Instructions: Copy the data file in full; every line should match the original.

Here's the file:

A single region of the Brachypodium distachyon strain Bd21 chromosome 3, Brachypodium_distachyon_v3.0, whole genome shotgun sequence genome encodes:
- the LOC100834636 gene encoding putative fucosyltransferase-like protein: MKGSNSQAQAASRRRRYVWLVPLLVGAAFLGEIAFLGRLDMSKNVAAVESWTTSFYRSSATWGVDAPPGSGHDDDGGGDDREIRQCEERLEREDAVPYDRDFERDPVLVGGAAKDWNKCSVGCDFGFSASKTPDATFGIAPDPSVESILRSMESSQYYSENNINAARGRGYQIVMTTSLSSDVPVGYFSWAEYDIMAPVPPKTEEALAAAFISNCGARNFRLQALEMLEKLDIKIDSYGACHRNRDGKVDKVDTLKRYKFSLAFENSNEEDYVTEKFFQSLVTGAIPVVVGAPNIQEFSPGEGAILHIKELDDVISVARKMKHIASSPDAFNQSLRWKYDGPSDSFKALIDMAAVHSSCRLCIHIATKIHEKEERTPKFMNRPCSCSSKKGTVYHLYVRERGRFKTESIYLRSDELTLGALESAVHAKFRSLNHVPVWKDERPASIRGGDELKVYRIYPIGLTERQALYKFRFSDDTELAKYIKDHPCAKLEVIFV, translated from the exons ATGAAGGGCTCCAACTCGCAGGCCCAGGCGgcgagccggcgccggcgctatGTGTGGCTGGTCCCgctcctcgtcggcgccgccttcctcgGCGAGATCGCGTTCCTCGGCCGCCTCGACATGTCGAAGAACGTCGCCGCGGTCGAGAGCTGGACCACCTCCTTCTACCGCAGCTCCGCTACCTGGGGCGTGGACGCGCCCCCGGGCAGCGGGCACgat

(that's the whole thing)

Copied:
A single region of the Brachypodium distachyon strain Bd21 chromosome 3, Brachypodium_distachyon_v3.0, whole genome shotgun sequence genome encodes:
- the LOC100834636 gene encoding putative fucosyltransferase-like protein: MKGSNSQAQAASRRRRYVWLVPLLVGAAFLGEIAFLGRLDMSKNVAAVESWTTSFYRSSATWGVDAPPGSGHDDDGGGDDREIRQCEERLEREDAVPYDRDFERDPVLVGGAAKDWNKCSVGCDFGFSASKTPDATFGIAPDPSVESILRSMESSQYYSENNINAARGRGYQIVMTTSLSSDVPVGYFSWAEYDIMAPVPPKTEEALAAAFISNCGARNFRLQALEMLEKLDIKIDSYGACHRNRDGKVDKVDTLKRYKFSLAFENSNEEDYVTEKFFQSLVTGAIPVVVGAPNIQEFSPGEGAILHIKELDDVISVARKMKHIASSPDAFNQSLRWKYDGPSDSFKALIDMAAVHSSCRLCIHIATKIHEKEERTPKFMNRPCSCSSKKGTVYHLYVRERGRFKTESIYLRSDELTLGALESAVHAKFRSLNHVPVWKDERPASIRGGDELKVYRIYPIGLTERQALYKFRFSDDTELAKYIKDHPCAKLEVIFV, translated from the exons ATGAAGGGCTCCAACTCGCAGGCCCAGGCGgcgagccggcgccggcgctatGTGTGGCTGGTCCCgctcctcgtcggcgccgccttcctcgGCGAGATCGCGTTCCTCGGCCGCCTCGACATGTCGAAGAACGTCGCCGCGGTCGAGAGCTGGACCACCTCCTTCTACCGCAGCTCCGCTACCTGGGGCGTGGACGCGCCCCCGGGCAGCGGGCACgat